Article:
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Judith Greenberg, Ph.D. Headshot

You'll Never Walk Alone

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My husband and I try to avoid the strains of late winter's chill by attending cultural events when we can. Living in New York City, this is relatively easy to do. Last weekend, our cultural encounters seemed to revolve around ways in which humans succumb to or avoid depression. On Friday night, we saw a musical that profiled a man's fall from bliss to mental collapse. The next morning, I read an article about resilience. The fact that I read the article on the heels of seeing the musical led me to think of the two in relation to one another. One suggested the inevitable decline of the spirit; the other offered ways to resist and rebound. I'm left thinking about the proverbial glass and whether it's half empty or half full. Do we have choice in the path we take in life -- be it the resilient and optimistic or the depressive and pessimistic one?

On Friday night, we went with friends to see Passion, a revival of a musical by Stephen Sondheim and James Lapine being performed at Classic Stage Company. We came out of the play discussing what I called the "Fosca effect" -- the power of depression to lure an otherwise happy person into another person's melancholic lair. How does mental anguish transfer from one person to another through empathy? I compared the "Fosca effect" to the way drowning people can pull those trying to help down under with them. Indeed, when people listen to stories of trauma (be they readers, psychologists, friends or family), they can experience a form of secondary trauma. Songs of sadness and mental instability not only lure in a well-meaning sailor but also sink the entire ship. Depression can be passed along not only from parents to children but also from repeated exposure to the sufferings of others.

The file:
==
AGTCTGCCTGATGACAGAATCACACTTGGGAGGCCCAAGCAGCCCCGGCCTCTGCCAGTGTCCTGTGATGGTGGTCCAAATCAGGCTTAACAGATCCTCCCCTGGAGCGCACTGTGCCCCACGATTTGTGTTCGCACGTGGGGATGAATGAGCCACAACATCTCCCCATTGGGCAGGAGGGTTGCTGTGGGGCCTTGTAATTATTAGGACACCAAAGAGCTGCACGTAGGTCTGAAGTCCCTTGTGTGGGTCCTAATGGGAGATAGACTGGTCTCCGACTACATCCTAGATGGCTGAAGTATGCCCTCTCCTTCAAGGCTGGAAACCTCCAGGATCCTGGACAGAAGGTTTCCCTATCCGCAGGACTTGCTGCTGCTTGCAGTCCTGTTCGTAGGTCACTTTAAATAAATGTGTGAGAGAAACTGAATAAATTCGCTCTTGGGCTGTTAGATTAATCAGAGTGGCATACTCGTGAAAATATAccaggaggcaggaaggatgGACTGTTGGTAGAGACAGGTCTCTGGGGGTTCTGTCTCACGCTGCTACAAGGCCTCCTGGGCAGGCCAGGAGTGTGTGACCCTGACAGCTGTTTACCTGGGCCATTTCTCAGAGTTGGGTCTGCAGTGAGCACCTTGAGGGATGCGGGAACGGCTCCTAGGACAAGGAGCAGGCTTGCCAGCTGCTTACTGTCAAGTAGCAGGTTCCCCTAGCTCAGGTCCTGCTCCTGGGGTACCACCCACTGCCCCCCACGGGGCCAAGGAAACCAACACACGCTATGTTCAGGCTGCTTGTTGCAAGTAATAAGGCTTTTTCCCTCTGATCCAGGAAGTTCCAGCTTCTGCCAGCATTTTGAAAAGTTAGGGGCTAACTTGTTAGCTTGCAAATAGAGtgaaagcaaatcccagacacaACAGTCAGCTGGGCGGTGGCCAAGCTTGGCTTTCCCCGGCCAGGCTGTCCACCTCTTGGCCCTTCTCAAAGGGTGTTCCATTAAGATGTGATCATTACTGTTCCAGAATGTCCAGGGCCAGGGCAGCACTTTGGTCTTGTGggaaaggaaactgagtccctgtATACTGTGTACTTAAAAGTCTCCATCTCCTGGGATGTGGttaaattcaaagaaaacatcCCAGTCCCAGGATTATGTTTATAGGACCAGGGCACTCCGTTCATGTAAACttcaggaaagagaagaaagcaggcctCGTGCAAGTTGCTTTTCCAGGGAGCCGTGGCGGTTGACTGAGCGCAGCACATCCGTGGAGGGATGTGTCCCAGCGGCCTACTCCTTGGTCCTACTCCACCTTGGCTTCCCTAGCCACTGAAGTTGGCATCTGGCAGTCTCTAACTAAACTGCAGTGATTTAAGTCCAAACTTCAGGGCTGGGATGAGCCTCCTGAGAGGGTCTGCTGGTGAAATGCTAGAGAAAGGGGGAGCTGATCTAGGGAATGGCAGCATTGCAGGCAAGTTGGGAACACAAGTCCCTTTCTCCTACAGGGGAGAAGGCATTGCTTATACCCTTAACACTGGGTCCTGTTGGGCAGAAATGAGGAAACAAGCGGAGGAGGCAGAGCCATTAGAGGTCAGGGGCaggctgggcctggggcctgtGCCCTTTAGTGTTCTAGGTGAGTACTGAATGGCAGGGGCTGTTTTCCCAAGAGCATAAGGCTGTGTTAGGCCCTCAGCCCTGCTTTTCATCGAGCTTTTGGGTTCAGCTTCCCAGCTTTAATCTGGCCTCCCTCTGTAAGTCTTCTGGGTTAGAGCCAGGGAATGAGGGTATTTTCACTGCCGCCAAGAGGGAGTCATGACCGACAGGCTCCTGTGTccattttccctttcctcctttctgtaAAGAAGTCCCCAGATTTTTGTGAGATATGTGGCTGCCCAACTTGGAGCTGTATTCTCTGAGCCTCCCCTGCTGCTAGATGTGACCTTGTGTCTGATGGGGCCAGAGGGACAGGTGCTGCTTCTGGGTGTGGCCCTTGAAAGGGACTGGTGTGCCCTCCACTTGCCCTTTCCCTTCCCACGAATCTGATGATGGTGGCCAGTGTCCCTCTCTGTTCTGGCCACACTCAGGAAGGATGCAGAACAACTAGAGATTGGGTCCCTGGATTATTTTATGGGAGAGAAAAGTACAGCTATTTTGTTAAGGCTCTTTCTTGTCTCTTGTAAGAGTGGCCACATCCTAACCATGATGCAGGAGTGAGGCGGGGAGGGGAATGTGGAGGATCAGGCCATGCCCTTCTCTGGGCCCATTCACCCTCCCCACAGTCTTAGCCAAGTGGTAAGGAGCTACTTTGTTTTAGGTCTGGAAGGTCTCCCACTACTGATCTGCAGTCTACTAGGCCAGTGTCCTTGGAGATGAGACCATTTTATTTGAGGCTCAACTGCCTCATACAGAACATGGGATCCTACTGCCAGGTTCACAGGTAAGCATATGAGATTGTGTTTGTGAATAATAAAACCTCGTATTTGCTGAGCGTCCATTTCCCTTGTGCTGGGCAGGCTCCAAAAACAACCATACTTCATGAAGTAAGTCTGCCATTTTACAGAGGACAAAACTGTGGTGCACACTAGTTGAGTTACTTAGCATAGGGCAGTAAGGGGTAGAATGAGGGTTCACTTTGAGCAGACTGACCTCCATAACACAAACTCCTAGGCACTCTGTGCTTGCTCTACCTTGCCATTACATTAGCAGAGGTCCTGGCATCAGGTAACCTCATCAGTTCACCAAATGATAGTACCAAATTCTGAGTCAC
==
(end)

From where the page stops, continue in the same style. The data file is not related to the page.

In Passion, the character of Fosca, a virtually bedridden and unattractive woman, suffers from such severe depression that her doctor fears for her life. Fosca has lost all appetite and subsists on reading alone, living at the estate of her cousin, Major Rizzolli. But things take a radical turn for her when the beautiful and lovable Captain Giorgio joins other officers at Rizzolli's estate. Giorgio enters as a man with a happy heart; the sun perpetually shines upon him. Although Giorgio's military service demanded that he leave his beloved, the sexy Clara, behind in Milan, the heat and perfection of their mutual passion buoys his spirit and he remains connected to her through (scented) letters. Once Fosca sees Giorgio (even though he is unavailable), passion consumes her. Although he is first repulsed and enraged by Fosca's unrelenting desires, Giorgio eventually succumbs to her will, abandons Clara, and falls into his own mental illness. Darkness settles in Giorgio's heart while Fosca is relieved of her loneliness and pessimism. The play posits the possibility of transferring psychic unrest or pain through listening and love. Stay away from depressives or they will drag you down with them, it warns.